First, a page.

Access to content, support and feedback wherever you happen to be from a device you carry with you. This is likely something many of us already do outside of work. The organization has talked about distribution to devices for more than a decade. Many problems contribute to the challenge of making deployed systems work. A new technology standard and language may help to solve the disconnected measurement problem.

2. Connect logistics, human performance, and the mission

Imagine that the CGC Skywalker just received a new RADAR system. This RADAR System, designed by the Navy, has integrated the Experience API and connects to the ship’s maintenance reporting network. The RADAR system reports status updates to a centralized system using the Experience API. One evening, the system reports a malfunction. The OOD wakes the duty technician to remedy the fault. The technician enters his identification code and proceeds to repair the system. The system automatically generates a history record indicating its new status and the identity of the technician that made the repair, creating an experience record for both the system component as well as the technician.


Across the organization, a stream of experience records are generated by connected systems, creating a system of connected moments that tell the story of Coast Guard performers accomplishing work. Months later, the occupational analysis team includes this data when examining the design of the job of a technician. The product line uses this data, along with other sources, to plan for lifecycle sustainment and update maintenance procedure cards. The schoolhouse uses this captured accomplishment data to update curriculum. Each technician’s supervisor accesses the stream to support enlisted performance evaluations.

By painting a complete picture of performance and closing the loop between systems and people, we can make better decisions about where training might be required and where the answer is somewhere else entirely. We maintain trends of equipment faults in closed and isolated systems and it’s often difficult to make the connections when there may be a performance deficiency or an equipment deficiency. The Experience API provides the opportunity to see the experiences, events, and moments of people and machines in a unified view.

3. Create a map for career progression

To help people progress through a career and create a trajectory of success, both the individual and the system need to know three things.

  • Where does the member need to be? Where does the member want to go with their own capability and career?
  • Where is the member now?
  • What has the member done already?


The Experience API provides a language structure to enable capturing, assessing, and communicating where the member needs to be, where the member is, and where the member has been. More importantly, the API provides a structured language for systems and people to express and capture these streams of accomplishments and encounters.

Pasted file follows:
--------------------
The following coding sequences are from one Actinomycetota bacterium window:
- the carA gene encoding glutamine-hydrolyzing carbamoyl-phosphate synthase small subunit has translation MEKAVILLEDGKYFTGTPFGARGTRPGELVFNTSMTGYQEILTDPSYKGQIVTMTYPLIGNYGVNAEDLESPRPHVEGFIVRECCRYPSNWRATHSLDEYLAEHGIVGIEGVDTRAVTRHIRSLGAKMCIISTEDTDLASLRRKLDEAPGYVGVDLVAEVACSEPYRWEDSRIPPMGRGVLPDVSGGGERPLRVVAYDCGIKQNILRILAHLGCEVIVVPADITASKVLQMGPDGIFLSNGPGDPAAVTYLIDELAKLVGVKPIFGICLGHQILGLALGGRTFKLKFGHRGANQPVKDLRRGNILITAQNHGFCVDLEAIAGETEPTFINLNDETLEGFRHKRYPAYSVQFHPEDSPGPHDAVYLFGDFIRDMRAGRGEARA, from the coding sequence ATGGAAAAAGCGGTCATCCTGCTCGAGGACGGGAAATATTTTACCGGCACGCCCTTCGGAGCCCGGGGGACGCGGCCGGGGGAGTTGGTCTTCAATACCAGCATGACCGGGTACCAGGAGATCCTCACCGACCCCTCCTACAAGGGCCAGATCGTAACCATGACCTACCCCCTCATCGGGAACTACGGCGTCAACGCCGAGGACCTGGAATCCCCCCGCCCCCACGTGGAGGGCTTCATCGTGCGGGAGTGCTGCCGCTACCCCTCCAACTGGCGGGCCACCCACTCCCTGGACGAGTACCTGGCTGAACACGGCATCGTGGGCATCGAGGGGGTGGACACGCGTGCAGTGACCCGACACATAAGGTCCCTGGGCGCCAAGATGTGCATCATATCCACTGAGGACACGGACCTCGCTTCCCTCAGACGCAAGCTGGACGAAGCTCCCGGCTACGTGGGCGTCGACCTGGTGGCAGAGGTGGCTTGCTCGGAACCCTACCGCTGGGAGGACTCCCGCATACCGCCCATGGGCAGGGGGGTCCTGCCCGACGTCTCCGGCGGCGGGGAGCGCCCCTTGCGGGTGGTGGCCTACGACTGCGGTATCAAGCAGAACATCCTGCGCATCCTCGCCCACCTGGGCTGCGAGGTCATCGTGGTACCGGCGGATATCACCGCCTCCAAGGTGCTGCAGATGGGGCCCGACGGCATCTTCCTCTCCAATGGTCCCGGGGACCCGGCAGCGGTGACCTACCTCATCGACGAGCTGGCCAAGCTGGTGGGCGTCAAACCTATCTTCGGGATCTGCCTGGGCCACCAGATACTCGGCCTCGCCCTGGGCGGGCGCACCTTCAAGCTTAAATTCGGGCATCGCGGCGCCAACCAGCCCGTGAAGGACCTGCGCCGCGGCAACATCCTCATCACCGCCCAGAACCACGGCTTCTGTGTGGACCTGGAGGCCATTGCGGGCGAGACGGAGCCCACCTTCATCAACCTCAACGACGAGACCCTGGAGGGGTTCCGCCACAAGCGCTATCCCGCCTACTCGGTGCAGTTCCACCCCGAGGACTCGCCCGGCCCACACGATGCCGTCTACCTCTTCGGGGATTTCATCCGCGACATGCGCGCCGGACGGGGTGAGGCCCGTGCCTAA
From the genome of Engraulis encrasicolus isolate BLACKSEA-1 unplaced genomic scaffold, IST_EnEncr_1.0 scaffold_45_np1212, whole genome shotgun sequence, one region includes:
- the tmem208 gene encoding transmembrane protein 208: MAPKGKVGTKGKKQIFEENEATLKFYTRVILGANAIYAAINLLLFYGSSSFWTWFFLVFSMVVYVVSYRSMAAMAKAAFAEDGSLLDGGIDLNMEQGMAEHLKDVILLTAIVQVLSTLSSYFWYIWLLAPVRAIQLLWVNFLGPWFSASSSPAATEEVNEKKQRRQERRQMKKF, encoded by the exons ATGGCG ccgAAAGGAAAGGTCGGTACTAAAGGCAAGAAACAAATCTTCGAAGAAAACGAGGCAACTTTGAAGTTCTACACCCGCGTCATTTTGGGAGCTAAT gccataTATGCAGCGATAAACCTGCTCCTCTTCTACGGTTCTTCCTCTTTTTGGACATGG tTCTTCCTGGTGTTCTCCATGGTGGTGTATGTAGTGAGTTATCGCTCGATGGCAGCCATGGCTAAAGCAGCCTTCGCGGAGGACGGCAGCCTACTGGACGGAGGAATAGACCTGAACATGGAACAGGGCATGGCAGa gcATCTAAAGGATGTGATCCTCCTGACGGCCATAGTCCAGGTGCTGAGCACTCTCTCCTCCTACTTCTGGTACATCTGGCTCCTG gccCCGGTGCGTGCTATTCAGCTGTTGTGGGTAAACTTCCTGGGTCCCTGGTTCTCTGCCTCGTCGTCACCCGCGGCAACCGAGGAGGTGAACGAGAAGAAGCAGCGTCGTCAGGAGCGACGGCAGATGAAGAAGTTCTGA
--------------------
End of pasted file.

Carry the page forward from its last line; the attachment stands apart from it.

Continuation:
The member and the organization have the opportunity to see the member’s trajectory with the aid of feedback. This feedback may increase momentum.

4. Unshackle content from the LMS

Tracked learning experiences are traditionally imprisoned within the LMS. This can creates a narrow field of expectation for what a learning experience can and should be and reduces the incentive for participants to return to content as a performance support.


Experiences within the LMS tend to be isolated from the environment and context of work. Rich learning experiences across device platforms can be challenging to implement on a SCORM LMS, particularly when the device is only ocassionally connected. The Experience API unshackles content from the confines of the LMS, enabling learning experiences to take on different forms by removing the limits imposed by LMS rules and expanding the types of activities that can be captured.

The system is designed around modular and far simpler Learning Record Stores (LRS) that can be connected or deployed to feed data streams to other systems including HRMS, LMS, and CGBI. This means it likely will be relatively inexpensive to deploy an LRS to each ship in the fleet to maintain a “sometimes connected” capture capability.

The challenges and opportunities we encounter every day call for a new generation of interoperable tools. xAPI presents an opportunity to make those tools real.

For more information…

Several articles have been published in the past months expressing support for and apprehension surrounding the new standard. A few of these articles and resources are linked below.

Postscript – Three Years Later

Almost three years later, the stories outlined in the article could still hold up. These aren’t situations that an LMS or any other system fielded at the time could handle well. New systems, tools, and design approaches have emerged each year since this article was drafted that could take on the challenge. A strategy that includes flexible, interoperable, and modular tools like LRS and activity providers could help to paint a complete data picture for how people relate to the systems in which they learn and work. In turn, this data could be used to fold back and build smarter systems and tools to support work and learning. We just need to step beyond the boundaries of conventional thinking to make them work!